POSTED: 09/24/16, 10:17 PM
Television and broadband services in Humboldt County have been stifled by the lack of choices and market competition, according Access Humboldt executive director Sean McGlaughlin.
In a letter of support written to the Federal Communications Commission (FCC), McGlaughlin and seven other agencies — Appalshop, Center for Rural Strategies, National Digital Inclusion Alliance, Akaku Maui Community Media, California Center for Rural Policy, Institute for Local Self Reliance and The Utility Reform Network — addressed the concern of rural consumers who generally have few over-the-air broadcasters available to them in a letter sent to the Federal Communications Commission.
“This issue is important for all low-income consumers, but especially helpful for rural customers who’s access to a fair and competitive market isn’t available,” McGlaughlin said, adding that in Humboldt County, there are only about two choices for satellite and cable television and that most don’t allow customers to purchase or use their own set-top boxes.
The current policy allows pay-TV services to continually raise rental fees on the devices and according to McGlaughlin, implements higher prices for equipment without any improvement in services.
“The idea of the FCC is to look into creating competition in the local market and giving more visibility to local content that remains affordable to the consumer,” McGlaughlin said.
In a statement by FCC Chairman Tom Wheeler, the FCC will plan to give more consumer rights and choices to customers in small rural markets, like Humboldt County.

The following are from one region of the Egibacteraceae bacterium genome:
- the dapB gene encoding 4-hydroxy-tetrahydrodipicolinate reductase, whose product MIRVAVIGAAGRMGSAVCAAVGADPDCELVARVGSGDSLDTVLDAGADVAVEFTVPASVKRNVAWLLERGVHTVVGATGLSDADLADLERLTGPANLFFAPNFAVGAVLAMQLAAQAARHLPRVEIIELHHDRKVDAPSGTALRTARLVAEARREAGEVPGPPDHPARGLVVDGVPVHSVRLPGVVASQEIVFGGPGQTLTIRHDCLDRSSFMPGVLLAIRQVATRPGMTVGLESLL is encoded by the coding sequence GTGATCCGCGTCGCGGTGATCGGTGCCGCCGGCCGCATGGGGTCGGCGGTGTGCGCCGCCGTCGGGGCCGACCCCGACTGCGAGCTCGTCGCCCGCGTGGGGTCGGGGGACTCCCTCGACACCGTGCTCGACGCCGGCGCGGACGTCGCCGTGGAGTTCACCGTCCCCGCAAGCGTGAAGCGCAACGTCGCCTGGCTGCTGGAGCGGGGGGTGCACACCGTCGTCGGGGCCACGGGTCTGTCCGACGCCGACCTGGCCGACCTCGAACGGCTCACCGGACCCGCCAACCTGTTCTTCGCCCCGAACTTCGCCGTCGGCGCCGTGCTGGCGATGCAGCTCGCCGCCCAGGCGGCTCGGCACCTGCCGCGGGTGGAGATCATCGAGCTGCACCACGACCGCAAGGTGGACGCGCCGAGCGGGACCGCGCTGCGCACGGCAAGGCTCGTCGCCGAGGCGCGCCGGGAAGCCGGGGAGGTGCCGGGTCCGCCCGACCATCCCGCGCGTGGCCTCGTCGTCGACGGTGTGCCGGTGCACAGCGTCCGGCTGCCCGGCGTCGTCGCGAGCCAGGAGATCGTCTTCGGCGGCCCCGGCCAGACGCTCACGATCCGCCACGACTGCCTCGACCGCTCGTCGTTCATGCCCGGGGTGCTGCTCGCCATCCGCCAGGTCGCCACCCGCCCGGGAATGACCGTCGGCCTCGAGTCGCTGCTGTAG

“When consumers connect to a pay-TV service they should have the same ability to choose their equipment, just as they do when signing up for phone service,” Wheeler said. “That’s not just what common sense and free-market economics tell us. That’s what the law mandates.
“But when it comes to the set-top boxes mandated by pay-TV providers, consumers essentially have no choices, and they are literally paying the price for this lack of alternatives,” he continued.
Regina Costa, Telecommunications Policy Director for The Utility Reform Network (TURN) also signed the letter sent to the FCC. She said the meeting in Washington D.C. is a split vote at 3-2, and they’re hoping the chairman’s proposal will be passed.
“We’re optimistic. This will create equity for rural customers and allow people to make their own decisions about how they receive video programs,” Costa said. “Folks in large urban areas have access to so much diverse programing while people in Humboldt don’t.”
According to Costa, the price of set-top boxes will add up and will cost people upwards hundreds of dollars throughout the year. She said this was especially difficult for people living off of fixed incomes.
In the letter to Wheeler, the eight agencies stated that for many rural consumers, a cable or satellite subscription is usually a necessity and with few over-the-air broadcasters broadband access is either nonexistent or slow and expensive.
“It’s become this big national issue,” McGlaughlin said. “People should be able to decide and prioritize what they want from their subscriptions, and also be able to navigate easily through local content as well.”
Not everyone supported the chairman’s proposal. Congressman Bob Latta (R-OH), along with Representatives Kevin Cramer (R-ND), Kurt Schrader (D-OR) and Collin Peterson (D-MN), also sent a letter to Wheeler and urged the commission to reexamine its set-top box proposal and to reconsider its implications on small and rural pay-TV providers.
Latta said in a press release that the marketplace continued to prove that this proposal is obsolete and that pro-consumer initiatives looked toward the future of technology rather than taking a backwards approach like the FCC’s proposal.
In order for these rules to go into effect, the FCC would need to approve the set-top box proposal on Thursday at an open meeting in Washington, D.C.